Global Mobility Services
Employees are essential to the success of any business, and in an increasingly connected world, employers need to maximise their people in order to remain competitive and thrive.
Remote and cross border working has become the norm and employers need to manage their UK and overseas tax obligations as well as ensure that they provide the best working environment to attract and retain talent.
What is global mobility?
What does this mean for employers?
What does this mean for employees?
The interaction between host and home country tax and social security obligations also needs to be considered alongside the availability of any reliefs to simplify any international compliance obligations as far as possible. For example, this might include obtaining a ‘portable document A1’ for individuals to stay within the scope of UK National Insurance and outside overseas social security whilst temporarily working overseas.
What are the risks?
There are many potential risks associated with having a globally mobile workforce. These include, but are not limited to:
- Permanent establishment – inadvertently establishing a taxable presence of the employing company in the host jurisdiction and potential exposure to the host’s corporation tax regime. This could include, for example, working from a home office overseas
- Withholding tax and payroll compliance – the home employer having overseas employment tax and social security compliance obligations such as registering as an employer, running a local payroll, applying local withholding tax and (employee and employer) social security
- Personal tax implications for the employee – the employee becomes tax resident in the host jurisdiction (e.g., under the Statutory Residence Test if an overseas employee working in the UK) and exposes their worldwide income to local income tax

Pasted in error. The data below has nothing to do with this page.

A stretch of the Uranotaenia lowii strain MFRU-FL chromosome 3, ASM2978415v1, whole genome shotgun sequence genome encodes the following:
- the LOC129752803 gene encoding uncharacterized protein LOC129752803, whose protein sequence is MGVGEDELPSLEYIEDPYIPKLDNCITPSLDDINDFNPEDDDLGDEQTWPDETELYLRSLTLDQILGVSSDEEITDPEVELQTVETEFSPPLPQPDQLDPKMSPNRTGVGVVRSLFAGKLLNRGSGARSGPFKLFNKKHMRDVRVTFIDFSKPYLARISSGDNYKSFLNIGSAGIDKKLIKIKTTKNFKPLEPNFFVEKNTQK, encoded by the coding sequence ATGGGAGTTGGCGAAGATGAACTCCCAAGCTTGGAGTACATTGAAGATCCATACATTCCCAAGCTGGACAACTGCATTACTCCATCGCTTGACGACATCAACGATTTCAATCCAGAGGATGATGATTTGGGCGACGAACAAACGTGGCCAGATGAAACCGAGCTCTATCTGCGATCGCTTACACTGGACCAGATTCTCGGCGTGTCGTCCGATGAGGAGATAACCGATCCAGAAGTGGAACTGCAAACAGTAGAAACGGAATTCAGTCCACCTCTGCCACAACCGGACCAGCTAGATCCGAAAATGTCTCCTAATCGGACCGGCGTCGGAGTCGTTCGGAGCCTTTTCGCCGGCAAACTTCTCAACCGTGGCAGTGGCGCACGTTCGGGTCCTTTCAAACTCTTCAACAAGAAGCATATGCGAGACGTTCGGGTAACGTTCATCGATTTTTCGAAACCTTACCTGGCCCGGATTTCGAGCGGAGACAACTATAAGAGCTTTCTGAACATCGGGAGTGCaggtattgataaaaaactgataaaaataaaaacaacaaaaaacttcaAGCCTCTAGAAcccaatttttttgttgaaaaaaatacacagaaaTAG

- Double Tax – employees may find themselves subject to tax in their home and in the host country on the same income. Whilst it usually possible to minimise double tax (but not always), negative cash flow implications for the employees often arise as a result of withholding tax obligations in both the UK and overseas and in delays from tax payment to submission of claims for relief (e.g. on the home country tax return). The employee could be worse off because of their time working overseas
- Social security – must be considered separately to UK income tax and, if no action is taken, double social security charges could apply. The UK has reciprocal social security agreements with most (but not all) countries
- Directors – UK companies with overseas directors often fall foul of the stringent UK tax compliance rules for ‘non-resident directors’ where said directors are visiting the UK, even for one day/meeting a year
- Expenses and benefits – any expenses and benefits provided or paid for/to a globally mobile employee may also be subject to the home and host country’s tax and social security unless a specific exemption applies. There may be associated reporting obligations
- Penalties and/or interest – where the host jurisdictions tax rules have not been properly adhered to, the employing entity (and/or the employee) could face penalties and/or interest for any non-compliance. This could also have knock on reputational impacts
- Non-tax issues – there are also a variety of non-tax issues to consider such as overseas employment law, immigration, insurance, data processing implications
Frequently Asked Questions (FAQs)
The short answer is yes. It doesn’t matter whether the employee is working from their own overseas home or in an overseas office, the employment tax implications will be the same. The legislation is designed to look at where the employees’ duties are physically being performed.
Based on HMRC’s ongoing consultations, we are expecting a change to the existing legislation in the near future as this is clearly outdated in today’s increasingly international world.